Congress Blasts VAR Strong Castle Over Alleged IRS Fraud, Certified Status


 

Braulio Castillo
Braulio Castillo under questioning from Tammy Duckworth

 

The committee also alleged that Strong Castle rented an office in the Chinatown district of Washington, D.C., and called it the company's principal location in order to get certified as a Historically Underutilized Business Zone (HUBZone) firm.

To maintain the HUBZone certification, which required a certain number of employees live within that HUBZone area, Strong Castle allegedly hired several students from Catholic University, the committee reported. However, the Small Business Administration eventually decertified Strong Castle because "Strong Castle misrepresented its total number of employees," the committee reported.

The decertification process began based on a protest of Strong Castle's HUBZone certification by two other solution providers, the Washington Business Journal reported.

Castillo's friendship with Roseman since 2003 was key to Strong Castle's ability to sign IT contracts with the IRS, the committee reported.

Roseman allegedly helped Strong Castle receive its GSA Schedule 70 contract in "record time," making it possible for Strong Castle within six months to win IRS contracts worth more than $500 million despite the fact that Signet Computers previously had annual revenue of only about $250,000, the committee reported.

The committee report and ongoing investigation led to a round of questioning, viewable on YouTube, of Castillo by Rep. Duckworth, who accused him of gaming the system by taking advantage of a foot injury from nearly 30 years ago to support his company's certification as a service-disabled veteran.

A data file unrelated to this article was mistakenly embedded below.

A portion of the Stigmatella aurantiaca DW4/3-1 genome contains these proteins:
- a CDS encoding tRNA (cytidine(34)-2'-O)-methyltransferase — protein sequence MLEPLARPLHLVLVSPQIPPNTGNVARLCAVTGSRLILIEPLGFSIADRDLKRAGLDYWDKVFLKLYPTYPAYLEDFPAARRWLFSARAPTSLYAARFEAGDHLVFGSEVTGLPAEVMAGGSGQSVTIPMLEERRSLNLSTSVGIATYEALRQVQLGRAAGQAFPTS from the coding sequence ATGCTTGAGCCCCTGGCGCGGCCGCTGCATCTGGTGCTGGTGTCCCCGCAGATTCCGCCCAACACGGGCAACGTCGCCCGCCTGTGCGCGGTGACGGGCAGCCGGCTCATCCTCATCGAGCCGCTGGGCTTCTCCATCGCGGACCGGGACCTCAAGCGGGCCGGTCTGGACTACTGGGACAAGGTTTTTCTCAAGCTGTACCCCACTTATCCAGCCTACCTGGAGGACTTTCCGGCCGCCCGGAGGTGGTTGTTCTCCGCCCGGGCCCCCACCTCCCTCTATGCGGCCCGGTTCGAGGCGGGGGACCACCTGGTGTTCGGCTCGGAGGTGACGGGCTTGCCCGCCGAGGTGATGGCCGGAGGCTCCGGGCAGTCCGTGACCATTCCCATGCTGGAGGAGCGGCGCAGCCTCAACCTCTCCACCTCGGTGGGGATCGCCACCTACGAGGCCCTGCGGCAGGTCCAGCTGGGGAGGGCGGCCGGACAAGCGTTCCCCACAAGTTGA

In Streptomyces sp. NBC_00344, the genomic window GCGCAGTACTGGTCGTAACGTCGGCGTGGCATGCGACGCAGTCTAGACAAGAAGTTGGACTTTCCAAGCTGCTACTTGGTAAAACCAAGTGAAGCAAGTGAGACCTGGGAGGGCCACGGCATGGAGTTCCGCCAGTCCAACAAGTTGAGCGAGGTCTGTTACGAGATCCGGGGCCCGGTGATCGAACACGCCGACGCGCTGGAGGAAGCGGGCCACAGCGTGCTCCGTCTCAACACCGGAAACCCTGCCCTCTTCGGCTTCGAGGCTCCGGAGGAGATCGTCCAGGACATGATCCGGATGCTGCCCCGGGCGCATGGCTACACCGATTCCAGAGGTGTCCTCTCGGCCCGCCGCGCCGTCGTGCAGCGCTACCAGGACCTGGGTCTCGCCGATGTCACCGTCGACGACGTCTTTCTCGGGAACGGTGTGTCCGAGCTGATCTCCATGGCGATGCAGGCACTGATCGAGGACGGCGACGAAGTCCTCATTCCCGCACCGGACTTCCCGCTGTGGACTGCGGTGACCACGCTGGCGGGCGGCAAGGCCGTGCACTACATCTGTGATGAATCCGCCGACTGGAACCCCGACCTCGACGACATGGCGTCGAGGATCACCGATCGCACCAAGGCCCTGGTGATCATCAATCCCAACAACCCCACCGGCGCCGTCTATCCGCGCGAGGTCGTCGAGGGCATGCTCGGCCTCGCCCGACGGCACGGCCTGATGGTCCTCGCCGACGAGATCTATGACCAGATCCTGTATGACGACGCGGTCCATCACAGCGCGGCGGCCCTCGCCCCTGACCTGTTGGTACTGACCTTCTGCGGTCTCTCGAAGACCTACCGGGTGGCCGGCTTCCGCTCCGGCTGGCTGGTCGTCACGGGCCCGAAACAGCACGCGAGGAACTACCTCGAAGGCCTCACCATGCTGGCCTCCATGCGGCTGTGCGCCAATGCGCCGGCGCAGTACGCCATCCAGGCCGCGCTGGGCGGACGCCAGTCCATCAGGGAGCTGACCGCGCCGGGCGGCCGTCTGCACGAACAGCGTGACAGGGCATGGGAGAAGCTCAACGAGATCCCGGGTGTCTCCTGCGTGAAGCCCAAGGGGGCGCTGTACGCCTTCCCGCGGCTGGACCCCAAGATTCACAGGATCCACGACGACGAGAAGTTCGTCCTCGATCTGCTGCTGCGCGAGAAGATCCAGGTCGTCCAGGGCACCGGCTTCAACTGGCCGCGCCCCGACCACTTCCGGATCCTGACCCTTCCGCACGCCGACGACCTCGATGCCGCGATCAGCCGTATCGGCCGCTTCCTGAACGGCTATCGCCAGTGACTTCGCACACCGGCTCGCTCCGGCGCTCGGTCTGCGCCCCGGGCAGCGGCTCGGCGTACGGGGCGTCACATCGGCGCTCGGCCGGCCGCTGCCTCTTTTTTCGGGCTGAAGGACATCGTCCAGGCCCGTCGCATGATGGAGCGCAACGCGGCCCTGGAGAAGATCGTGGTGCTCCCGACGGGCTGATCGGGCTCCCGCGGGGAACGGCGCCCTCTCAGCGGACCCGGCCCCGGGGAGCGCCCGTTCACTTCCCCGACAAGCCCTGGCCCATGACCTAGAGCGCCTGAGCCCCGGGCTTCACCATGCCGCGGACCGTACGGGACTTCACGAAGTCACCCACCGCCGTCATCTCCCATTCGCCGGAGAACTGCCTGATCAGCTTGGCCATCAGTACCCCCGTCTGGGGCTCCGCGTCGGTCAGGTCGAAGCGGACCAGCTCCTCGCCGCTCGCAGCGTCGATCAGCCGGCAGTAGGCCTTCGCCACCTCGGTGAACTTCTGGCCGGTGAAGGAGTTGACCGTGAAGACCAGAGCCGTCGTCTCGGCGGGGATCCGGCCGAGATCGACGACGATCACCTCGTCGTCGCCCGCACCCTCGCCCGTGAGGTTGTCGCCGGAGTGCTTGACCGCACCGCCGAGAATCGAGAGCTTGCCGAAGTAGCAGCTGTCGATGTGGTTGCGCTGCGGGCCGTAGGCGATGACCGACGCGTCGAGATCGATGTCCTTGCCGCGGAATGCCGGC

Tammy Duckworth
Click to watch the video on Youtube.

 

Duckworth said she wants to support small businesses. "But I am absolutely appalled at the advantages that have been taken of this system," she said.

 

Duckworth noted that, while Castillo received a 30 percent disability rating from Veteran Affairs for his ankle injury, she herself received only a 20 percent disability for her right arm, which was severed in combat in Iraq and then reattached, and which even now has no feeling and could still be lost one day.

"Shame on you," she said. "You may not have broken any law. We're not sure yet. You did misrepresent to the SBA. But you certainly broke the trust of this great nation. You broke the trust of veterans."

However, Castillo, in his opening statement in response to the committee's report, wrote that his company worked closely with the Department of Veterans Affairs and the Small Business Administration to get qualified as a service-disabled veteran-owned small-business concern and a HUBZone small-business concern. Those certifications were important because of an IRS focus on awarding contracts to small businesses, he wrote.

NEXT: Castillo Fights Back